Topic A delivers a daily mix of new, intelligent, and relevant content on pressing questions facing the (defense, healthcare, national security, etc.) community. Content is curated by an independent team of editors hired by Roll Call and includes clearly marked Sponsor Content.
Defense News offers “25 Issues To Watch In the Coming DoD Budget.”
The story notes that “on Feb. 2, the Pentagon will submit its fiscal 2016 budget request to Congress. Defense News reporters teamed up with budget analytics firm VisualDoD to highlight the most important issues to watch.” Issues include:
Stars and Stripes reports that “President Barack Obama will ask Congress for a hefty, almost 8 percent boost for the Pentagon, including $5.3 billion to equip and train Iraqi soldiers and moderate Syrian rebels to fight Islamic State militants in the Middle East.”
“Obama will ask for $534 billion for the core budget of the Defense Department — a $38 billion increase — according to “pre-decisional” Pentagon documents obtained by The Associated Press on Tuesday. That means there could be some slight changes when the budget actually comes out Monday.”
“The Pentagon witnessed major budget cuts with the imposition of so-called budget sequestration in 2013 and has been held at a freeze since then. Military brass say the bleaker budgets have forced cuts in flying hours, troop training and maintenance of military equipment. The agency was due for just a $3 billion increase under caps set in a 2011 budget pact.”
NPR reports that “as Russia’s military becomes more aggressive, European leaders fear they do not have the military power to deal with this new threat.”
The piece continues: “After the Cold War, Sweden and the rest of the continent believed they had entered an era of European peace and unity. Lately, Russia has proven them wrong — and not only by seizing part of Ukraine.”
The F/A-18 Super Hornet infrared search and track (IRST) system, developed and integrated by Boeing and Lockheed Martin, received approval from the U.S. Navy to enter low-rate initial production.
An F/A-18 Super Hornet prepares for landing during flight testing. Lockheed Martin photo
The IRST system consists of Lockheed Martin’s IRST21™ sensor, the GE Aviation FPU-13 Fuel Tank Assembly and the Meggitt Defense Industry Environmental Control unit. The system demonstrated its production readiness through a series of extensive assessments and reviews, including flight tests.
The long –range sensor IRST21 sensor uses infrared search and track technology to detect, track and enable the Super Hornet to engage threats with air-to-air weapons.
“This ‘see first, strike first’ capability can be used in a variety of threat environments and is a game changer for our warfighters as we combat future adversaries,” said U.S. Navy F/A-18 program manager Capt. Frank Morley.
In addition to detecting airborne threats, IRST significantly enhances multiple target resolution compared to radar, providing greater discrimination of threat formations at longer ranges. Data from the IRST21 sensor is fused with other on-board F/A-18 sensor data to provide maximum situational awareness to the warfighter.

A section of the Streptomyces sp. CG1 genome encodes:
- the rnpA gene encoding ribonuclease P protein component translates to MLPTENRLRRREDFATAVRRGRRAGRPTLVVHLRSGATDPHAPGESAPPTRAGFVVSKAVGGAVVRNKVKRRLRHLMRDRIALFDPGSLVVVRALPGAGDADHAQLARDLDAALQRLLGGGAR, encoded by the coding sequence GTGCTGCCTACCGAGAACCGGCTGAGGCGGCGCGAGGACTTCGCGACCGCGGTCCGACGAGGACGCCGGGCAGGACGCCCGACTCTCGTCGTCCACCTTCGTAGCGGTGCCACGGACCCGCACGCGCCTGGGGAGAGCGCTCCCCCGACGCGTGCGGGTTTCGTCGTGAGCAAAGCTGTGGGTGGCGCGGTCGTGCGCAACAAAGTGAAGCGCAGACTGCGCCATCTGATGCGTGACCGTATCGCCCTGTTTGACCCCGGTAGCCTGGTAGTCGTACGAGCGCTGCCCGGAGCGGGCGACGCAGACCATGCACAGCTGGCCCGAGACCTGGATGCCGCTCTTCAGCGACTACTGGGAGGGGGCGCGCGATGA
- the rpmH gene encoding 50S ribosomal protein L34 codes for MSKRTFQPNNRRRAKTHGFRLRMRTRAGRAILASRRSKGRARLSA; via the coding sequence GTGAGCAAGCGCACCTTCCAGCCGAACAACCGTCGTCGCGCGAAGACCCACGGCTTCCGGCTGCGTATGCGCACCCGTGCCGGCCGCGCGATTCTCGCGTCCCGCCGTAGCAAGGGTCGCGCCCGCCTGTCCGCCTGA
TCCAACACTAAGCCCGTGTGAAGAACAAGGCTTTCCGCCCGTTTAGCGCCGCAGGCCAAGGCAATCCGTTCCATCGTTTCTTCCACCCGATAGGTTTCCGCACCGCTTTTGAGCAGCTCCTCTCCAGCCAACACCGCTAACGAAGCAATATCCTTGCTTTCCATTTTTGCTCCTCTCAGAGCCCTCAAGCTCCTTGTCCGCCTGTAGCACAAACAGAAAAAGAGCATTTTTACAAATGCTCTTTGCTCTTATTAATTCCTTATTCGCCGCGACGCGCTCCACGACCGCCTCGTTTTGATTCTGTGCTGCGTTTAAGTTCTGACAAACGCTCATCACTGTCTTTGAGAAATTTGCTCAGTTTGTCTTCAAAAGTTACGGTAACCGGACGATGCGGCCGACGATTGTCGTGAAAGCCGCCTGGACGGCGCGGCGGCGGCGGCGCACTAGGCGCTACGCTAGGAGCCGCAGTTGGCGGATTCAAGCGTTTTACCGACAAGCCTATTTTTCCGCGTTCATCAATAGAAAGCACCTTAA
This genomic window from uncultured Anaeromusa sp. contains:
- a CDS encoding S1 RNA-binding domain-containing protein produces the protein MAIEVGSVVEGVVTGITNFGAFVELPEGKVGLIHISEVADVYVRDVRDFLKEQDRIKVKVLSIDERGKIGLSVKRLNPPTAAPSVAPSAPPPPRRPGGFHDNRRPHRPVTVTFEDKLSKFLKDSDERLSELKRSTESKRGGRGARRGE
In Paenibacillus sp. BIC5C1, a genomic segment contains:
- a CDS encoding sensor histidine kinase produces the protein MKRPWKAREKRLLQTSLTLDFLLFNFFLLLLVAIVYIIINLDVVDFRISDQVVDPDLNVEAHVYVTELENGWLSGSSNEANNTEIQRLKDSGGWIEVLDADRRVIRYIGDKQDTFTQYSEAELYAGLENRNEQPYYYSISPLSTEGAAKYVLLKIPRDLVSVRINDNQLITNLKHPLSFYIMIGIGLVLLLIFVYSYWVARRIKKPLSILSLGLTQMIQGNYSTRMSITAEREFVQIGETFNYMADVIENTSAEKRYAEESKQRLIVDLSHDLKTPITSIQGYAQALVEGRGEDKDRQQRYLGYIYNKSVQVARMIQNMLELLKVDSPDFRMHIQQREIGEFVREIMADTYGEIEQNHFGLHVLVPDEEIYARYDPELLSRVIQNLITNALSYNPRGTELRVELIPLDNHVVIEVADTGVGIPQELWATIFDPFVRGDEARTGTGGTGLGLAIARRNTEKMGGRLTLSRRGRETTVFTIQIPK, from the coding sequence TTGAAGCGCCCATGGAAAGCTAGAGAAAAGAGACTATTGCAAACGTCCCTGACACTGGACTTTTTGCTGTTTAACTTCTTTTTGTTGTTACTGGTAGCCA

IRST is expected to deploy on the F/A-18 Super Hornet in 2017.
Defense News reports that “as a winter storm grips the east coast and snarls air travel, House leaders are delaying votes on a border security bill calling for increased aircraft patrols.”
“With more than a foot of snow expected in some parts of the northeast, House GOP leaders on Monday afternoon issued a revised schedule for the week. It does not mention H.R. 399, a border-security bill approved last week by the chamber’s Committee on Homeland Security.”
“A schedule released Monday morning, however, listed the measure as hitting the floor Wednesday.”
Dominican Today reports that “Dominican Republic and the United States … agreed to expand military cooperation, with American personnel temporarily present for training, joint exercises, humanitarian aid and other operations including the war on transnational crimes.”
“Foreign minister Andrés Navarro and US ambassador James W. Brewster signed the agreement in a ceremony attended by Defense minister Lt. Gen. William Muñoz and US Southern Command chief, Gen. John Kelly.”
“Navarro said the agreement provides facilities on visits, training, exercises and other activities to US staff and contractors temporarily in the Dominican Republic, as well as the means to achieve common objectives and interests.”
Across from Tinker Air Force Base in Oklahoma City sits a wealth of engineering expertise on the B-52 Stratofortress – the Air Force bomber that has been a symbol of American might for more than five decades. The close proximity to Tinker has helped Boeing’s engineers partner with the Air Force in the latest upgrade to the B-52 bomber.
Engineers have developed and built three prototypes for a new weapons launcher to be equipped in the weapons bay of the B-52, and close cooperation with the U.S. Air Force allowed all three prototypes to be delivered ahead-of-schedule.
In December, the U.S. Air Force and Boeing successfully installed the first prototype of the new launcher to transform the B-52 weapons bay enabling deployment of GPS-guided “smart” weapons for the first time. The new launcher also increases weapons capacity, providing crew members with greater flexibility to adapt to changing conditions on the ground.
Military crews will continue field testing the new launcher prototypes at Edwards Air Force Base, Calif. until March, when flight tests commence.
Check out this video on the latest technology to upgrade the weapons bay and expand B-52 capabilities: